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BC seeks a balance in airing of views

Boston College is giving its administrators the right to reject student-recruited speakers if their views or opinions conflict with the school's Catholic and Jesuit identity and another speaker to offer the Catholic viewpoint cannot be found.

The policy change in the student guidebook underscores the challenge facing BC as it seeks to maintain a Catholic identity even as it attracts a more diverse student body from across the nation. The move has angered some faculty and students who say the policy threatens free speech on campus.

The change was made months after the school sought to cancel a panel discussion on abortion that it said failed to include the anti abortion viewpoint. The new policy, school officials say, will address such situations.

It will permit the dean of students, in consultation with other administrators, to review student-sponsored speaker presentations. If the presentation includes a speaker who holds views contrary to Catholic teaching, administrators can require the inclusion of a speaker with an opposing viewpoint.

If that is not possible, administrators may cancel an event.

The language of the policy, prior to the change, included no limitations imposed by Catholic or Jesuit teachings, saying , ``the free exchange of ideas is a principal objective of the University." It now reads that freedom of inquiry ``must be balanced by the University's obligation to adhere to the principles and values inherent in Boston College's identity as a Catholic and Jesuit institution."

``The university is saying that it has the right to request that a balanced perspective be presented on fundamental issues of church teachings," said Jack Dunn , the school spokesman. ``The goal is not to censor or cancel an event, but to ensure a balanced perspective on critical issues, such as abortion."

Dunn stressed that cancellations are expected to be rare and noted that the policy applies only to student groups that receive university funds and does apply not to faculty.

Some faculty and students said the policy was too restrictive and unfairly handed oversight to a few administrators without a course of appeal.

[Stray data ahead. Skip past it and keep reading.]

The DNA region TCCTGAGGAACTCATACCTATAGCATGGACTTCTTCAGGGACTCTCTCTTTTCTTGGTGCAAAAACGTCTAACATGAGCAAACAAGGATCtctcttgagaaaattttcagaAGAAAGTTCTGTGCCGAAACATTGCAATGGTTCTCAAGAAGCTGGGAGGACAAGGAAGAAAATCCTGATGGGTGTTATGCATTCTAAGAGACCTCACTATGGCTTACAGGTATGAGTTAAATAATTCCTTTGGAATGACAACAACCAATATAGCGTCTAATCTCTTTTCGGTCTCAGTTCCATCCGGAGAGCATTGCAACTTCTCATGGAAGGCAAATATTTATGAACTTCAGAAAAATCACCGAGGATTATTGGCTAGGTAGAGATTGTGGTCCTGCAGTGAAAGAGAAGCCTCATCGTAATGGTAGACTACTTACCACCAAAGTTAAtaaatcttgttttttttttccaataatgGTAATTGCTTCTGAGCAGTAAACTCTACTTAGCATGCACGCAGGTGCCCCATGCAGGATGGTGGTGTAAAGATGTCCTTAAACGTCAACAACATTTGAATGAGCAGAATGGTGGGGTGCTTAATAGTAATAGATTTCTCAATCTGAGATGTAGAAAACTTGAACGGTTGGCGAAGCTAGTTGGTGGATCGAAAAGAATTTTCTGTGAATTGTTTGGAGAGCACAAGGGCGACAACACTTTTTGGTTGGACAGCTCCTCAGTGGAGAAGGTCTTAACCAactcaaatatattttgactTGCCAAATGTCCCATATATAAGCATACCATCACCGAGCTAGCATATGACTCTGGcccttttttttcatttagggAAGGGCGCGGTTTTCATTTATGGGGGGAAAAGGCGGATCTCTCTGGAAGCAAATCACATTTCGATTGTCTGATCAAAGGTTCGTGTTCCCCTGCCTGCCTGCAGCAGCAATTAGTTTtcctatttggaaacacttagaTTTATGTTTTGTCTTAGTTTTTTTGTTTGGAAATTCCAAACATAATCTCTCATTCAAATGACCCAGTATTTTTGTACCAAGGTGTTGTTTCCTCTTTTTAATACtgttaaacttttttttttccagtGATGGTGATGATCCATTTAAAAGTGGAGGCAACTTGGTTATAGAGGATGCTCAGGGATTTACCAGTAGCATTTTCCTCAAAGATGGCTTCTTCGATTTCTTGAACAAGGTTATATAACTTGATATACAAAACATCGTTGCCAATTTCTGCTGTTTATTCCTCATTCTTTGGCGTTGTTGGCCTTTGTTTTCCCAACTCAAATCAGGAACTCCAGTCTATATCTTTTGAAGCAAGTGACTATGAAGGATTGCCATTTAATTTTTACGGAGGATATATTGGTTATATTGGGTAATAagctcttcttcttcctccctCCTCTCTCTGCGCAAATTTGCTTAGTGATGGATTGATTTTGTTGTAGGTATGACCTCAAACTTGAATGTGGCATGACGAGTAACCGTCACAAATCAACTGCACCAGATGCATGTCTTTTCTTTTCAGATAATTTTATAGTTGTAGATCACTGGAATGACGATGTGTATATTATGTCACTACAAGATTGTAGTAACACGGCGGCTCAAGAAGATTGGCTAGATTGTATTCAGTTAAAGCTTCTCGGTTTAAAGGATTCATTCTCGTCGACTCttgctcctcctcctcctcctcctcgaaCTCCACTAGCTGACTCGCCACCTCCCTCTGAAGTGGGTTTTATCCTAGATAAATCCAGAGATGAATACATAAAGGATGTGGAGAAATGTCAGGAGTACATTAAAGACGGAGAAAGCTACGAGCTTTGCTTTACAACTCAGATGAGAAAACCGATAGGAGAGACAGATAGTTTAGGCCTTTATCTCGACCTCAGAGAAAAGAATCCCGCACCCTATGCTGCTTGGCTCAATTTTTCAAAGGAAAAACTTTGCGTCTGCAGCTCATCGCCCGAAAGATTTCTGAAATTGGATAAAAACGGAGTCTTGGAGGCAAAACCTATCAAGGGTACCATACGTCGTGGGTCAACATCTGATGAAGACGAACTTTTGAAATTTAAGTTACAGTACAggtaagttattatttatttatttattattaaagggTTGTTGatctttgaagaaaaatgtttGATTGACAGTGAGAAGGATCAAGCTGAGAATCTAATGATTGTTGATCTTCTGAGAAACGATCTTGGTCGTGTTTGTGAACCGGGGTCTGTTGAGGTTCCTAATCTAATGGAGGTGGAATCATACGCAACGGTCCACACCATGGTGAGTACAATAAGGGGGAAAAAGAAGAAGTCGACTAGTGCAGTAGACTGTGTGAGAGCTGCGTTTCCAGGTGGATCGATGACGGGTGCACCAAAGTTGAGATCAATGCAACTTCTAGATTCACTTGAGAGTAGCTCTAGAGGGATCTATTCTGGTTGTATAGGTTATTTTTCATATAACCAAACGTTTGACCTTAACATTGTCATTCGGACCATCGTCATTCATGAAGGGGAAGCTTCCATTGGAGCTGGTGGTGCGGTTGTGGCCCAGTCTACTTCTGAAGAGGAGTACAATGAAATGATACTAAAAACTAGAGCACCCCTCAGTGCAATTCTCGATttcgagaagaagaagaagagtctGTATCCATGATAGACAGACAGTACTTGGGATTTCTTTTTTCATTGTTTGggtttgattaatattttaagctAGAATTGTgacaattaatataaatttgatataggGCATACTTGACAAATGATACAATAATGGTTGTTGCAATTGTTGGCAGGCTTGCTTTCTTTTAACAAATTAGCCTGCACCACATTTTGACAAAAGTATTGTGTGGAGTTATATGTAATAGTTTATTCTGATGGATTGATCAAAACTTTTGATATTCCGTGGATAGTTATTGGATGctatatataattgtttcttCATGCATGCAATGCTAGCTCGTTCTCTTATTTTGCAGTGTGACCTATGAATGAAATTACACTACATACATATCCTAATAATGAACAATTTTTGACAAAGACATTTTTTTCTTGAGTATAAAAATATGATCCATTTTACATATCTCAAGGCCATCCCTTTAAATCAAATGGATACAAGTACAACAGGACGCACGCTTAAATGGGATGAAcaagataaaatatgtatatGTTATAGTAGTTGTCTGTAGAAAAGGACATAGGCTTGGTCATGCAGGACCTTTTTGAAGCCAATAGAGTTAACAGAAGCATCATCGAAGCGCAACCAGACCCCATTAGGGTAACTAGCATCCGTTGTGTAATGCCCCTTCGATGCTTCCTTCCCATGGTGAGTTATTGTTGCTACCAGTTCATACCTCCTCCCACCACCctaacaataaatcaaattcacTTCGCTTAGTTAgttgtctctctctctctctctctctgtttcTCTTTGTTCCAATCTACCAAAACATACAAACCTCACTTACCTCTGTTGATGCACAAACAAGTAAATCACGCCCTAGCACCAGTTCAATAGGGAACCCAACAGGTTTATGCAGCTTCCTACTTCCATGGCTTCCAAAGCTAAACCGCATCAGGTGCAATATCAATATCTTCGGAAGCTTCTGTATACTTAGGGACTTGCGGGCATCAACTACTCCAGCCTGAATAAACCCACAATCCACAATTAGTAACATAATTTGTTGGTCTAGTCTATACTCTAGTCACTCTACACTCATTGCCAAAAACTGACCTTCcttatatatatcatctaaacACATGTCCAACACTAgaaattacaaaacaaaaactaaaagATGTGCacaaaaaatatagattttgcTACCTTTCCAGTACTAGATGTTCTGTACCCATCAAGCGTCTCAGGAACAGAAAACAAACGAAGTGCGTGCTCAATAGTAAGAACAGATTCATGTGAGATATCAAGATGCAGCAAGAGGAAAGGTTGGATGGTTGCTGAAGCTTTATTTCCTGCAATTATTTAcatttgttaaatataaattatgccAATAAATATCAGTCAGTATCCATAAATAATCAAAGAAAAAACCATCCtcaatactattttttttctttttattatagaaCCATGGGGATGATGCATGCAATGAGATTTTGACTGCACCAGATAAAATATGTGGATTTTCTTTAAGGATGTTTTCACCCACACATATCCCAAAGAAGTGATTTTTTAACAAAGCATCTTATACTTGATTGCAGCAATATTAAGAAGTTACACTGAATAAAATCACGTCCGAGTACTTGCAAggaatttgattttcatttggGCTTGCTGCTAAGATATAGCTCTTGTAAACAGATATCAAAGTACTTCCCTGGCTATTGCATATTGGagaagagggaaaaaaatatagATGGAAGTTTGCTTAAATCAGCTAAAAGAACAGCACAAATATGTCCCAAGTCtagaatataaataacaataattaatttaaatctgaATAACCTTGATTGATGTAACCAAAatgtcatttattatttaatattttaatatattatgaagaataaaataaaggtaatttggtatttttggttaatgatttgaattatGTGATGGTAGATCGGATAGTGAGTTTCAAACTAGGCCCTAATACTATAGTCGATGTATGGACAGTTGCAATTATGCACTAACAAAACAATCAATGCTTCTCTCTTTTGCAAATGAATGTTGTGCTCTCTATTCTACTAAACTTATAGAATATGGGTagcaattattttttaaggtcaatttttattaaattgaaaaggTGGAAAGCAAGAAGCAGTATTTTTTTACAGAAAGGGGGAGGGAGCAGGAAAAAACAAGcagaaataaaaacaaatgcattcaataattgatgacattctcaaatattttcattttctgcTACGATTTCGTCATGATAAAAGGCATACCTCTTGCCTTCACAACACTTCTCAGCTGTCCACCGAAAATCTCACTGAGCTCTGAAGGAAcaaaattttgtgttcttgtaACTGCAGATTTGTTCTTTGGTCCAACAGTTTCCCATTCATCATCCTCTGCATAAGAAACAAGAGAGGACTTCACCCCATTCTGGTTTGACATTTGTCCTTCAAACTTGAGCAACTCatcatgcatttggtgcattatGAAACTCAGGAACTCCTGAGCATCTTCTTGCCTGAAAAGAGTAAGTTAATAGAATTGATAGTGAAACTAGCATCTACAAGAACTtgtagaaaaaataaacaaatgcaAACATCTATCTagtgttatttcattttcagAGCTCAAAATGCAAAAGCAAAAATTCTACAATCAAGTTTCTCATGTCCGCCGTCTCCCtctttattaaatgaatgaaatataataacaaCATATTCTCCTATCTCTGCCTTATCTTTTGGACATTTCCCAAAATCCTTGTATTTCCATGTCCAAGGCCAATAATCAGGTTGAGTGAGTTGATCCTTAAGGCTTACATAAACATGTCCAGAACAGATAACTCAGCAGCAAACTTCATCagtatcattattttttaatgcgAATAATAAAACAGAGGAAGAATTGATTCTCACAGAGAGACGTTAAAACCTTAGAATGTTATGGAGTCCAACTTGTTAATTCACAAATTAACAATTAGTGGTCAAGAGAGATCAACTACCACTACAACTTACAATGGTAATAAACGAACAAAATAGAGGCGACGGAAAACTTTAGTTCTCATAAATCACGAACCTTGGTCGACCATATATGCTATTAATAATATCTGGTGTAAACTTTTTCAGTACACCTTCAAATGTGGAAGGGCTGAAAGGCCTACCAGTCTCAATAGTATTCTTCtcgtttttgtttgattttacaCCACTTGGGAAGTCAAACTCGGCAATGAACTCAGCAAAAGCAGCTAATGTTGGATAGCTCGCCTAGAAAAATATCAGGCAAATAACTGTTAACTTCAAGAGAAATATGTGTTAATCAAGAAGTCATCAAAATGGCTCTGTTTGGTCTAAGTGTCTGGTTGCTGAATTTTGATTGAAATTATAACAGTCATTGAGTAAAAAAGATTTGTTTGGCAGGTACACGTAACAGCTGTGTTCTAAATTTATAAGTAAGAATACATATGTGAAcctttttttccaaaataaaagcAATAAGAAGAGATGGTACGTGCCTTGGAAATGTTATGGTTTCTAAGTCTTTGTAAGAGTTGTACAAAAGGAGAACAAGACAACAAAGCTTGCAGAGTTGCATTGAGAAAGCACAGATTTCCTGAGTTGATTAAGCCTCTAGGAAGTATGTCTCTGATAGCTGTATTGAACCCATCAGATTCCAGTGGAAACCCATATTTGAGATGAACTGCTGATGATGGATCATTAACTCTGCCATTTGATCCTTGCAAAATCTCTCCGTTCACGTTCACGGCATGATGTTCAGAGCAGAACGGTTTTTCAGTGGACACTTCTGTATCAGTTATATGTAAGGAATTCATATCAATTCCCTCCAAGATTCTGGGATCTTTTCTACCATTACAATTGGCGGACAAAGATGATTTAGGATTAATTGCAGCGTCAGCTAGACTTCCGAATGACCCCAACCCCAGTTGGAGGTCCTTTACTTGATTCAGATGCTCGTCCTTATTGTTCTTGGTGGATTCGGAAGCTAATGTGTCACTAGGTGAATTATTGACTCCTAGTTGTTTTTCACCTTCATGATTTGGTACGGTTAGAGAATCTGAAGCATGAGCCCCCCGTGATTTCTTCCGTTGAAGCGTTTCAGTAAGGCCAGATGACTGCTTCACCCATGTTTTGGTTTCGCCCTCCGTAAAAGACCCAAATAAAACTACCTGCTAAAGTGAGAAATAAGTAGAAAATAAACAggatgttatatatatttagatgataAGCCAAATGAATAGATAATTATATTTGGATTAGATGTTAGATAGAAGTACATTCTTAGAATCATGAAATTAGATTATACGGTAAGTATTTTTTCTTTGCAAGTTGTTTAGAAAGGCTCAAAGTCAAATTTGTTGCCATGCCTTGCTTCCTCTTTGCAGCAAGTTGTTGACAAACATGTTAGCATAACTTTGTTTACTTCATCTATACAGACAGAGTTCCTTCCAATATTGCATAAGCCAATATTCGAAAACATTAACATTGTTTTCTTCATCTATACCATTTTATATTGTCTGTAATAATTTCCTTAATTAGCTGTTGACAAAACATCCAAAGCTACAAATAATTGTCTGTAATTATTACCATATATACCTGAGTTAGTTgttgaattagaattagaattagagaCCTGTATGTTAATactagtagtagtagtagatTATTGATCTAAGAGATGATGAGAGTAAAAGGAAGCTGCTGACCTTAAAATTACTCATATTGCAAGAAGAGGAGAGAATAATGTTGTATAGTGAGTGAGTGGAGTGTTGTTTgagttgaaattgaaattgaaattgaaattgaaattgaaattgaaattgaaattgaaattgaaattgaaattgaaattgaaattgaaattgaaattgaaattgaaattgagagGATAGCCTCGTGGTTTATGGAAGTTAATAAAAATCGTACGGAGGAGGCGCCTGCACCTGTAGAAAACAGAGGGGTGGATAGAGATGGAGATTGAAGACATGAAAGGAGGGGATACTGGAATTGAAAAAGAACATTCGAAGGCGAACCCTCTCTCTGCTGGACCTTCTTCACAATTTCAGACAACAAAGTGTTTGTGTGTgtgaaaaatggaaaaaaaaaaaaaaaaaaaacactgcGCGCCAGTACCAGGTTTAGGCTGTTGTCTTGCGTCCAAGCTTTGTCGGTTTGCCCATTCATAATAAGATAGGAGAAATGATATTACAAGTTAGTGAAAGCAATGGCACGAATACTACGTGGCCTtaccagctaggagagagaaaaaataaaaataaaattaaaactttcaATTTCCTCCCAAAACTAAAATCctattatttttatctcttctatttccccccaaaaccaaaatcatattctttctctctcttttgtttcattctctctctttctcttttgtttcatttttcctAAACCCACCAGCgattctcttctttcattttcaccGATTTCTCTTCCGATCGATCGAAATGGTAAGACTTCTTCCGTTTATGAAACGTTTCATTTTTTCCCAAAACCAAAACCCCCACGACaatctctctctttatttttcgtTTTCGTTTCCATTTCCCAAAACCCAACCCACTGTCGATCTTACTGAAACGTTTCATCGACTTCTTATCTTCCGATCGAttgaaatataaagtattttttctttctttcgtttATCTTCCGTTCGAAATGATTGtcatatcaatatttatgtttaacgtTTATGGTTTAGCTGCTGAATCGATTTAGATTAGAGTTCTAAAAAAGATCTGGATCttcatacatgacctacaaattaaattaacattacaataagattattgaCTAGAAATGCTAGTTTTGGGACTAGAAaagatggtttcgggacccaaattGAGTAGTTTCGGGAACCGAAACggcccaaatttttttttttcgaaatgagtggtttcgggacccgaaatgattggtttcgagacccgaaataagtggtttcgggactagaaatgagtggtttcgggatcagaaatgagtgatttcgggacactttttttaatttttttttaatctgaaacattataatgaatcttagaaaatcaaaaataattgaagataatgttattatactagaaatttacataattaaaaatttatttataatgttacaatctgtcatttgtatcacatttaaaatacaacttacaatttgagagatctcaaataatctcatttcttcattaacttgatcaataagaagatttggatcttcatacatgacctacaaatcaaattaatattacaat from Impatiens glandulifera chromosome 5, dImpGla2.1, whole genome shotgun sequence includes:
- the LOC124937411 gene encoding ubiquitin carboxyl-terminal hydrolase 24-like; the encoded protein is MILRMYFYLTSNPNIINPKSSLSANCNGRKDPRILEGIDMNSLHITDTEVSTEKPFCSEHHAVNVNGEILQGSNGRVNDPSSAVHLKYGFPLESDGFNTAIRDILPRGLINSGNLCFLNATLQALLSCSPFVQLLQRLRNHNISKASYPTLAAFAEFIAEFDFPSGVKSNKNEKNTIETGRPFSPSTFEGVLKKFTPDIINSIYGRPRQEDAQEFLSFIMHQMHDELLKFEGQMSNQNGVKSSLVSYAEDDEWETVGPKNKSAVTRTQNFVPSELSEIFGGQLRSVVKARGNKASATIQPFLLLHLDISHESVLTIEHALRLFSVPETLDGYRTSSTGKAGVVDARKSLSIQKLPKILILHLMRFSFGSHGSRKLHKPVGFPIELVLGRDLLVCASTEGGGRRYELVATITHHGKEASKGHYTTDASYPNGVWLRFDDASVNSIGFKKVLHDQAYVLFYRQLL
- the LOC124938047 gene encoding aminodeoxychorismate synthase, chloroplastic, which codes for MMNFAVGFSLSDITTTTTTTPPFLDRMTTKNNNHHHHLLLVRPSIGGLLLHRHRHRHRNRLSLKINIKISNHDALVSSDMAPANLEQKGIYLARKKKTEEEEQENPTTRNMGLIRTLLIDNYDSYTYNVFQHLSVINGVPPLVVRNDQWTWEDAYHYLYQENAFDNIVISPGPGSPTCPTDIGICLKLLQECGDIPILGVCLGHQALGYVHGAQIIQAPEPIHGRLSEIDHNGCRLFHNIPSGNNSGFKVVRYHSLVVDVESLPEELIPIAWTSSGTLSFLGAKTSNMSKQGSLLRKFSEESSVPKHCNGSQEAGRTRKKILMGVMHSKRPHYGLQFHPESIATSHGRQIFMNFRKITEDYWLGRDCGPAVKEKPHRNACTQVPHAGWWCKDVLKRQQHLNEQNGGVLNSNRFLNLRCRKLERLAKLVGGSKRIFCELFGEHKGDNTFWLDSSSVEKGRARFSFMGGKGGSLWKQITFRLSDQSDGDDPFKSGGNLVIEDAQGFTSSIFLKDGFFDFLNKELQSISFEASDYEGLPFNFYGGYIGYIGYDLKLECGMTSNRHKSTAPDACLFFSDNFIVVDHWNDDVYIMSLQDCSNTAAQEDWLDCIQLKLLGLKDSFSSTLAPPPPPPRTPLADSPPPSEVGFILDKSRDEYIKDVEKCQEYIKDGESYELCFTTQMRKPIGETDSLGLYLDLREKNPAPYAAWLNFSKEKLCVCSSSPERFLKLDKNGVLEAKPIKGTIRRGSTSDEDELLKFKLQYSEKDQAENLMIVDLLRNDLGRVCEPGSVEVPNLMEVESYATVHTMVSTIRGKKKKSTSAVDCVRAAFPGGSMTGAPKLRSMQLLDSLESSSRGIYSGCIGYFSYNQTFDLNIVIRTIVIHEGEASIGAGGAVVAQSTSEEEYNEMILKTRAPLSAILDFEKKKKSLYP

``This could be seen as an ongoing effort to limit free speech on campus and it needs to be reversed," said Charles Derber , a sociology professor.

Derber last year sponsored the abortion panel so the event could go forward even after the university had canceled it. He called on the university to hold a campus wide discussion of the policy change.

Pat Healey , the president of College Democrats of Boston College, said the university's move would discourage student groups from bringing controversial speakers to campus. He said the policy was not necessary because students are capable of hearing one side of a debate and forming an opinion.

``The student body is intelligent enough to decide which viewpoint is right and wrong," Healey said.

Brad Easterbrooks , vice president of College Republicans of Boston College, applauded the policy and said that it codified a long standing practice that was fitting for a Jesuit institution.

``They are saying that if you are using Boston College dollars, they don't want a one-sided, anti-Catholic event," said Easterbrooks.

BC's new policy differs from the approach at Georgetown University, another Jesuit school, which makes no reference to Catholic tenets or principles in policies on campus speakers, said Erik Smulson , a school spokesman.

The University of Notre Dame, another Catholic school , by contrast, recently changed its speaker policy to one similar to BC's. Dennis Brown, a school spokesman, said that if a speaker's view runs counter to Catholic doctrine, then the school will call for a presentation at the event, or soon afterward, from the Catholic viewpoint.

Sarah Schweitzer can be reached at

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